We denote by \(g_1\),\(g_2\) the generators associated with the reflections about the diagonal and the vertical axis respectively:
[5]:
g1 = [9 6 3 8 5 2 7 4 1];
g2 = [3 2 1 6 5 4 9 8 7];
At this point, we initiate the subgroup as follows:
[6]:
DH = S9.subgroup({g1 g2})
DH =
Permutation group acting on 9 elements of order 8
identity: [1, 2, 3, 4, 5, 6, 7, 8, 9]
generator(1 or 'x1'): [9, 6, 3, 8, 5, 2, 7, 4, 1]
generator(2 or 'x2'): [3, 2, 1, 6, 5, 4, 9, 8, 7]
recognize.source: Dihedral group of order 8
This way we have created an instance of the dihedral group \(D_4\) by associating to every single symmetry of the square a permutation of the 9 lattice points.
We know proceed further and construct the natural representation of the dihedral group with the help of the method naturalRep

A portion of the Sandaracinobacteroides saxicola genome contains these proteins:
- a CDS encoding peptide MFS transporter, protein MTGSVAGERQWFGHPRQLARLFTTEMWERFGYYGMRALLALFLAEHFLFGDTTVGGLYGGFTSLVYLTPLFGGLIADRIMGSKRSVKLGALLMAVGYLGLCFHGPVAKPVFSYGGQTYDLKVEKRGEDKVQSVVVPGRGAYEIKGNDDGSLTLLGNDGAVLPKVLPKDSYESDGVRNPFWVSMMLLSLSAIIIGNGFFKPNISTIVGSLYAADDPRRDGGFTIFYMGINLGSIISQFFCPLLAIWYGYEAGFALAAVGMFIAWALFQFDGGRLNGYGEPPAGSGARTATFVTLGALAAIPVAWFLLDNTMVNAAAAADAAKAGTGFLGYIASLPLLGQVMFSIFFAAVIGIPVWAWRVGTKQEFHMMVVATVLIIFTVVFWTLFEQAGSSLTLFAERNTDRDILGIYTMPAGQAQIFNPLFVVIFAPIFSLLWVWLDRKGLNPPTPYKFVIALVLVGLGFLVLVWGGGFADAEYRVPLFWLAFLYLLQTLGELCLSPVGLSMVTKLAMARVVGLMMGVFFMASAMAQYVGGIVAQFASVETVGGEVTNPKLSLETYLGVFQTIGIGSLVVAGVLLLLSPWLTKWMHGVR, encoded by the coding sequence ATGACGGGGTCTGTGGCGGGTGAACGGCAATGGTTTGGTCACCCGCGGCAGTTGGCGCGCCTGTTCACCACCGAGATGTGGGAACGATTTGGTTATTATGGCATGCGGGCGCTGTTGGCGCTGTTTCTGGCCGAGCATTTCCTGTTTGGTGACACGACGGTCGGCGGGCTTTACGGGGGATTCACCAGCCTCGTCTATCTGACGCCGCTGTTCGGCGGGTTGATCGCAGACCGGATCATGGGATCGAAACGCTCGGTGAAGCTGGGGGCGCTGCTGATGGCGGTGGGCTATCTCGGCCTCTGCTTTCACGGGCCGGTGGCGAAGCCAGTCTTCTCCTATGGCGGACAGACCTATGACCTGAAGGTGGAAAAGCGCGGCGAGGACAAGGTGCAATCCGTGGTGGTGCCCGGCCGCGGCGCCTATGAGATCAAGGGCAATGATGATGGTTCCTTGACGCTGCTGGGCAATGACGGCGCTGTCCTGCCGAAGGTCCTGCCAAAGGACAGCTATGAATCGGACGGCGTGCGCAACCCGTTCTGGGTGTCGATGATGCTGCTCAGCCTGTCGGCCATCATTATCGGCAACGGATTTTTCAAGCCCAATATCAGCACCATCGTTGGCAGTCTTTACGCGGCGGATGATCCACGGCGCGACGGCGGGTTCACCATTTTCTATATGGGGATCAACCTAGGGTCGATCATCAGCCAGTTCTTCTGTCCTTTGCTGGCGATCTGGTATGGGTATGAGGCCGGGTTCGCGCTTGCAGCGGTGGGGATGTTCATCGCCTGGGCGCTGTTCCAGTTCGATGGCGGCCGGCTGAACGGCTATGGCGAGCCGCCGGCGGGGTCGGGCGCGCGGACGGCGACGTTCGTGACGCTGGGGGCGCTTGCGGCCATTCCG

of the class replab.PermutationGroup
, which provides a representation of a permutation group through permutation matrices.
[7]:
natRep = DH.naturalRep;
and ask RepLAB to decompose this representation into its irreducible components:
[8]:
natDec = natRep.decomposition.nice;
Notice that we made use of nice
here to ask RepLAB to return a nicer basis with small integer coefficients.
[9]:
natDec.nComponents
ans = 4
This shows that the natural representation of the dihedral group has 4 irreducible components.
If we let \(\vartheta_{nat}\) be the natural representation of the group \(D_4\) acting on the lattice points, then we showed by the decomposition method that we can express \(\vartheta_{nat}\) as the direct some of more fundamental representations as: \begin{align*} \vartheta_{nat} = c_1 \vartheta_1 \oplus c_2 \vartheta_2 \oplus \dots \oplus c_N \vartheta_N \end{align*}
where \(\vartheta_j\) are irreducible and mutually inequivalent representations of \(G\). while we indicate by \(c_j\) the multiplicity and by \(n_j\) the dimensions of \(\vartheta_j\). Consequently, the representation space \(V\) of \(\vartheta_{nat}\) decomposes into \begin{align*} V = V_1 \oplus V_2 \oplus \dots \oplus V_N \end{align*}